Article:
A$AP Rocky On Role in ‘Dope’ & 2Pac Comparisons

blame it on JES7 January 28, 2015

Apparently the Rick Famuyiwa-directed coming-of-age dramedy Dope – which premiered at Sundance – proved to be a success as the indie film launched a bidding war. Ultimately, Open Road Films/Sony picked it up for $7 million, beating out powerhouse The Weinstein Company. Add on to that another $15 million for P&A (Print & Advertising).

Today A$AP Rocky – who cut his Sundance after-party performance short due to high emotions over A$AP Yams’ death – spoke with the New York Times about his acting debut, Yams and comparisons to 2Pac.

On how he scored the acting gig:

I was helping Chanel with her lines, and there was one role where I was like, “Oh, this dumb kid, he seems a little interesting. I want to go for it.” I was actually in London recording my album, and I figured I’d just send a video in. So I sent two videos, and they liked them. And two months later, when I flew to L.A., I met up with Rick and did an audition in front of him, and he just decided to go with me. To be honest with you, I was worried that I didn’t get the role. I was pissed.

On other movie genres he’d like to explore:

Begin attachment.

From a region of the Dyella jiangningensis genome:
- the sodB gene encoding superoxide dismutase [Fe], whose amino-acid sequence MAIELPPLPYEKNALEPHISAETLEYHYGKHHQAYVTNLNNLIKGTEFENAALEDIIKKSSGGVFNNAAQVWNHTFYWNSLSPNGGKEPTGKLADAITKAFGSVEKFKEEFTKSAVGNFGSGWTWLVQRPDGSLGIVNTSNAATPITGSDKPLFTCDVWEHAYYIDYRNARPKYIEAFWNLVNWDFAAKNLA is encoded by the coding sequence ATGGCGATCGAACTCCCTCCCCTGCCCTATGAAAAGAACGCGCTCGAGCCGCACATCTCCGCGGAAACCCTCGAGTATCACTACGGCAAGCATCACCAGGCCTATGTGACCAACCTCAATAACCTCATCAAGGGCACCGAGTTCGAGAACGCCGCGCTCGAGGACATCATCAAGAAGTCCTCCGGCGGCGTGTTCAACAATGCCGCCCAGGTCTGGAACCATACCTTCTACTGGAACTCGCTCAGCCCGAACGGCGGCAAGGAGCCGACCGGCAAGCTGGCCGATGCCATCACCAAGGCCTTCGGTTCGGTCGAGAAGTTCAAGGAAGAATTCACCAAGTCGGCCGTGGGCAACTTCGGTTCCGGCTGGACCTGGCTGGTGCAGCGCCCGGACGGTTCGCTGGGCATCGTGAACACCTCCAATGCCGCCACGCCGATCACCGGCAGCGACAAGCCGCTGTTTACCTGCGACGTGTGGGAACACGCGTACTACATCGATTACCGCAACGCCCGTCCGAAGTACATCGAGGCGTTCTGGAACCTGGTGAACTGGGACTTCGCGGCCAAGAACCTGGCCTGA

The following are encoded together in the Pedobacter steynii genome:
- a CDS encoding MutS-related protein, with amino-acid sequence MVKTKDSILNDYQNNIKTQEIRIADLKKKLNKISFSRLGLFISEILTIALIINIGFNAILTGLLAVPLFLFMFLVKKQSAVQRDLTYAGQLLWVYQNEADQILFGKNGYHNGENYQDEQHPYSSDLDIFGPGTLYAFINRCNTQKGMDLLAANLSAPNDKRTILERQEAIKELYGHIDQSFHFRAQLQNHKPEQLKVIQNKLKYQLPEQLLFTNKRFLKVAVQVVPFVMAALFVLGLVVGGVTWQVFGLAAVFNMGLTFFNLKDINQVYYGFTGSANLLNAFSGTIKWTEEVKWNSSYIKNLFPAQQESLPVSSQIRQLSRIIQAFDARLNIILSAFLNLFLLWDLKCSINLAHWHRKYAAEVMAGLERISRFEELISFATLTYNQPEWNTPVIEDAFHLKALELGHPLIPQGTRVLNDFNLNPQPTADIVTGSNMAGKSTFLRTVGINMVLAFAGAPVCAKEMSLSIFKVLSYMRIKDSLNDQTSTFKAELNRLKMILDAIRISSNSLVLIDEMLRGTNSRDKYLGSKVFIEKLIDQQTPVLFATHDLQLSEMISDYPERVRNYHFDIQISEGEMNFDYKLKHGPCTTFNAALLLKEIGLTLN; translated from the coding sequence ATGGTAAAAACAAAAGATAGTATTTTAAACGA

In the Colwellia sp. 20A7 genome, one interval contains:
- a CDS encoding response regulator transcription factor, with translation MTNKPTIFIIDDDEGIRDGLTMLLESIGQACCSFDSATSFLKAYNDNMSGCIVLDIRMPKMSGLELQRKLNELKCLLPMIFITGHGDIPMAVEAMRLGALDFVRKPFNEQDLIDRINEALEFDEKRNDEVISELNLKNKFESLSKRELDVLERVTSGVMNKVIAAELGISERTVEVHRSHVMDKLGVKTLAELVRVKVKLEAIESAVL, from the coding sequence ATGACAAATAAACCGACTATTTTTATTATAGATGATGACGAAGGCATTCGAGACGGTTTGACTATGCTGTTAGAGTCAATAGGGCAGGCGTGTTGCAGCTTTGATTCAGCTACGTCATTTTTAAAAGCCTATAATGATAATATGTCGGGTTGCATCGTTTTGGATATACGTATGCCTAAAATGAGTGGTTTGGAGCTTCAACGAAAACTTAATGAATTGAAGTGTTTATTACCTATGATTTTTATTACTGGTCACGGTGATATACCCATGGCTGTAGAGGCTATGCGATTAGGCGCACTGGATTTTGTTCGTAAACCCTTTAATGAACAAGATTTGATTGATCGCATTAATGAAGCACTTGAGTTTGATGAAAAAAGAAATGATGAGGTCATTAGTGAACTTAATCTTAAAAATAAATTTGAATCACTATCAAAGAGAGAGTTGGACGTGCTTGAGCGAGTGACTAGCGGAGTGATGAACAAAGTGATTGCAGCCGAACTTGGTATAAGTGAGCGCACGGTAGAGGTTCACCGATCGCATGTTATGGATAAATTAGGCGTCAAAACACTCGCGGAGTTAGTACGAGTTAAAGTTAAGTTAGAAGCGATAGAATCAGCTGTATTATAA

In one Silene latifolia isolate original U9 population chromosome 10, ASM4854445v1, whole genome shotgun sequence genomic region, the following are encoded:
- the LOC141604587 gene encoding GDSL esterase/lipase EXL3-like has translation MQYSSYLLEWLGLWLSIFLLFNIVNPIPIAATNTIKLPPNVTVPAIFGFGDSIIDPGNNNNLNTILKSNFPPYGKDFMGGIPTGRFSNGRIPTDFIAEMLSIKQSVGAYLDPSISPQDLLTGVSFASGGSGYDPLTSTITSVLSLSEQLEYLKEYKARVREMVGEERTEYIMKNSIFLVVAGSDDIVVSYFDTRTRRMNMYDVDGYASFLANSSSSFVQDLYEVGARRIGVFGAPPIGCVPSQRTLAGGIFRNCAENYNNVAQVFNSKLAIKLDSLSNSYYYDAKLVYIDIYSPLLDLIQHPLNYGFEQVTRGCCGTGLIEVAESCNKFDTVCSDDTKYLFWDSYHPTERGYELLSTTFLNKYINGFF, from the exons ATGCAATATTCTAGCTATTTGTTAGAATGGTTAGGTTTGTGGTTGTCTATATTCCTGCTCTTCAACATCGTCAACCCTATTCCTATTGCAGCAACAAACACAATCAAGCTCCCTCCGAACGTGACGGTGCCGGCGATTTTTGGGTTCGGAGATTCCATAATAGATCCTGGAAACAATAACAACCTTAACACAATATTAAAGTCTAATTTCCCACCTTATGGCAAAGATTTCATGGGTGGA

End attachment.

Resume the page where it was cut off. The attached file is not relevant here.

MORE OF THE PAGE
I like sci-fi films. I like action-packed thrillers — with, like, conspiracy theories. If I’m starring in a movie, I just want people to understand that I’m not a celebrity trying to use his status to finagle his way into Hollywood, you know? I really want to start from the bottom.

On being compared to 2Pac:

I think that’s not a fair comparison. Those shoes are way too big to try to fill. I’m nothing like Pac. Nobody is, you know? It would be an honor to be influential and to be as revolutionary and universal as he was, to have that kind of impact with a genre like hip-hop. Which is, at this point — don’t even get me started with hip-hop. All I can tell you is that A$AP Yams was one of the most influential hip-hop pioneers of today. I have him and Danger Mouse executive chef-ing this mystical magical piece that we call art, my music today. And that’s all I’m really gonna say, man. It’s not what it used to be. For Tupac to do what he did, I commend him. I have nothing but respect. That’s also why I didn’t come out with my name, Rakim, because those shoes are too big to fill. So I’m just trying to pioneer my own legacy.